• Foster technological development and knowledge exchange for innovation within both public institutions and private entities, contributing to the growth of the health-industrial-economy complex and enhancing their competitiveness and capabilities;
  • Promote the development and manufacturing of strategic products for the SUS within the national territory;
  • Strive for the technological and economic sustainability of the SUS in the short, medium, and long term by creating structural conditions that enhance the country's productive and innovative capacity, contribute to reducing the trade deficit of the health-industrial-economy complex, and ensure access to healthcare;
  • Stimulate the growth of the public production network in the country and acknowledge its strategic role in the context of the SUS.


Which are the entities involved in a PDP?

A PDP agreement typically involves three parties: the MoH, a public laboratory, and a private company. The MoH commits to purchasing a product (such as drugs, vaccines, blood products, equipment, medical-hospital items) for a specific period of time, while the private companies are obligated to transfer the production technology of the product to a public laboratory within the same term. By the end of the agreement, the public laboratory is expected to be fully capable of supplying the product to the MoH, as outlined in the Figure bellow.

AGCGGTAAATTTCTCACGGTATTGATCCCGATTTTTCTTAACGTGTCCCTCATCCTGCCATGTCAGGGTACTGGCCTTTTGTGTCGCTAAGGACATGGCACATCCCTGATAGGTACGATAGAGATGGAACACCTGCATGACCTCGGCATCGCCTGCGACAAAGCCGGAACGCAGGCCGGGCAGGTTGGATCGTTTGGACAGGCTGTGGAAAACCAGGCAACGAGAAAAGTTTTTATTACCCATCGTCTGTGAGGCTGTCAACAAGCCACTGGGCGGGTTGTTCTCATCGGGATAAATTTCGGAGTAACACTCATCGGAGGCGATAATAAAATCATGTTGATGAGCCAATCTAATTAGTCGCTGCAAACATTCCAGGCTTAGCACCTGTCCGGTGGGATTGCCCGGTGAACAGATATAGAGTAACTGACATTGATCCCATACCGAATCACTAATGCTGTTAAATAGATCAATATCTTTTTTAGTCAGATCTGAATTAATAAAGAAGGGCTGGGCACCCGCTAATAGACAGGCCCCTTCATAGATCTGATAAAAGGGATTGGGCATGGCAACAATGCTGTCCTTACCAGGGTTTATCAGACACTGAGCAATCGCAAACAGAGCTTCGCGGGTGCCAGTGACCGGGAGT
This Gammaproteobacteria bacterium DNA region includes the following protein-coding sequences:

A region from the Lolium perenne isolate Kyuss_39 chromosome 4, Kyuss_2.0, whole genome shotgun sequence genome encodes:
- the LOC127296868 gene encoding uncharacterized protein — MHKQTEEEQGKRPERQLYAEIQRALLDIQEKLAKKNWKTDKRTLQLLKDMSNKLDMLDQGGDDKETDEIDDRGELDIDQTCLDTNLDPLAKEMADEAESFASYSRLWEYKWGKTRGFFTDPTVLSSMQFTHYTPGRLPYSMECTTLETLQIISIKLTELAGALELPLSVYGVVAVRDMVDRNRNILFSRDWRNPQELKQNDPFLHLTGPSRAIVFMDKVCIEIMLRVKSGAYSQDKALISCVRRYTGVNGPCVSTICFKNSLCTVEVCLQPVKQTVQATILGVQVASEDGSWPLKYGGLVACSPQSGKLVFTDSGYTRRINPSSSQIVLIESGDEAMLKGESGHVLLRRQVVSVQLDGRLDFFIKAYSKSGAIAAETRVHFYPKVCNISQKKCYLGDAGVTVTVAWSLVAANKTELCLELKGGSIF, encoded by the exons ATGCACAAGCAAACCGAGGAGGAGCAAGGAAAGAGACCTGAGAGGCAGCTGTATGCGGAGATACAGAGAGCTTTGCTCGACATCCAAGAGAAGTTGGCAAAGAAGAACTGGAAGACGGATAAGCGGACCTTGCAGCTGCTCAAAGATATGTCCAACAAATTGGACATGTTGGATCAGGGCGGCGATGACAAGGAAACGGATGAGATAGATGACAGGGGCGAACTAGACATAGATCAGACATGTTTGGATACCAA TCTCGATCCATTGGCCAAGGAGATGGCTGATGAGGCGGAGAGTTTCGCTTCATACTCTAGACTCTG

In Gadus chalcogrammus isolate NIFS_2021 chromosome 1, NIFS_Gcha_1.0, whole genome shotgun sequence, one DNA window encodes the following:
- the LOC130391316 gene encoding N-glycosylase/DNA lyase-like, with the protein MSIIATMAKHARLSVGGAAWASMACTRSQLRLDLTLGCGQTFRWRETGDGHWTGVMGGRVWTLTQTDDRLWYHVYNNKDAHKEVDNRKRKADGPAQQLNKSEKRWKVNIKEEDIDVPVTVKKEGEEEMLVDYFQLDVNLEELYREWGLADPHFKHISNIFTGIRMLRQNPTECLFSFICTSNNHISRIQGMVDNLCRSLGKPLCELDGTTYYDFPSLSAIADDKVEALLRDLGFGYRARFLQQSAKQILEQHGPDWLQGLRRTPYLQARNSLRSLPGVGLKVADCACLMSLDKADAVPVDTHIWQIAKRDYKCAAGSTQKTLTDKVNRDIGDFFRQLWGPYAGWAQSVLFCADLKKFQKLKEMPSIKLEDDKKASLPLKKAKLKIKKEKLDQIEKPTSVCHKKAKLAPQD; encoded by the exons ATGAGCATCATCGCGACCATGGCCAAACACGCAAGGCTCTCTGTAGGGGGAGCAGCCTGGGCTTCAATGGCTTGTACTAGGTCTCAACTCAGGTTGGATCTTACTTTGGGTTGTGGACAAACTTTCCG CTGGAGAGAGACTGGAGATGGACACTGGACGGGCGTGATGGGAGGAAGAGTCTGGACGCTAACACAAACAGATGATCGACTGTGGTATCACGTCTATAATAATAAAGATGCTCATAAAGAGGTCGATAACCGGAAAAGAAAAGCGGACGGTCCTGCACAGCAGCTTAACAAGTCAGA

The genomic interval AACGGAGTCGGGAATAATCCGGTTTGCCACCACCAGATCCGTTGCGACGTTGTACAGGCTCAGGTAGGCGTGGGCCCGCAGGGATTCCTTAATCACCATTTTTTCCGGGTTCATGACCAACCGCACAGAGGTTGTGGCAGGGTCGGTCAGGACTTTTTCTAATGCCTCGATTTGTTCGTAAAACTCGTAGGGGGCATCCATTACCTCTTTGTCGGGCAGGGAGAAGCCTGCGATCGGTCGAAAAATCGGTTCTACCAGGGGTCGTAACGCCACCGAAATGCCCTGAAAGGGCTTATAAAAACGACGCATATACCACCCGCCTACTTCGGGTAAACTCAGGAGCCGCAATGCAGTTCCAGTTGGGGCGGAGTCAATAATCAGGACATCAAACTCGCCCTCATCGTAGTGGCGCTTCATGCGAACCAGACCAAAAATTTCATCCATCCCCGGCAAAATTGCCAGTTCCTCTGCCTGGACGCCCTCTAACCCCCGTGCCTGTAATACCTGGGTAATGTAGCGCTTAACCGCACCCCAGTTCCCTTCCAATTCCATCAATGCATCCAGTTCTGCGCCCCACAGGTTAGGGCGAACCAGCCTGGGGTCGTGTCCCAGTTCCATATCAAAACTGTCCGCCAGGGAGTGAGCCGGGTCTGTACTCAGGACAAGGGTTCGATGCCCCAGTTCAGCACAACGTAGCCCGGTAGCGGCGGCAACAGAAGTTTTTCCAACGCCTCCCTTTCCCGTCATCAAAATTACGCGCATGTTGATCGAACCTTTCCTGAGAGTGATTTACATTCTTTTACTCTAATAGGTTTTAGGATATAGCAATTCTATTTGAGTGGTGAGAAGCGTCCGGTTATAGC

Simplified flow of acquisitions via PDP

Source: CGU (2019, p. 11) Authors’ elaboration.

Source: Controladoria Geral da União (2019). Relatório de avaliação: Secretaria de Ciência, Tecnologia e Insumos Estratégicos. Brasília: CGU. Authors' elaboration.

The simplified scheme in the above figure illustrates the relationships between the primary actors involved in PDPs. It is important to note that, in addition to the private technology supplier (private entity), there is a requirement for the critical technological component (the master cell bank for biologicals or the active pharmaceutical ingredient for chemicals) to be produced within the national territory. This responsibility can be undertaken by the technology supplier, the public institution, or a third party designated by the parties, as long as it is proven that local production is feasible.

The simplified model depicted previously can be configured to accommodate a variety of institutional arrangements. These arrangements include: i) the coexistence of a domestic and a multinational pharmaceutical company, being the API manufacturer a Brazilian enterprise (model 1); ii) solely a Brazilian pharmaceutical company vertically integrated (with API production) (model 2); iii) the coexistence of a Brazilian pharmaceutical company and another domestic API manufacturer (model 3); iv) a Brazilian pharmaceutical company operating in tandem with a consortium of two or more domestic API manufacturers (model 4); v) a consortium of two or more national pharmaceutical companies operating with a domestic API manufacturer (model 5); vi) a multinational pharmaceutical company, being the local API manufacturer the subsidiary (model 6); vii) a multinational pharmaceutical company, being the local API manufacturer another domestic company (model 7); and viii) solely a Brazilian API manufacturer (model 8).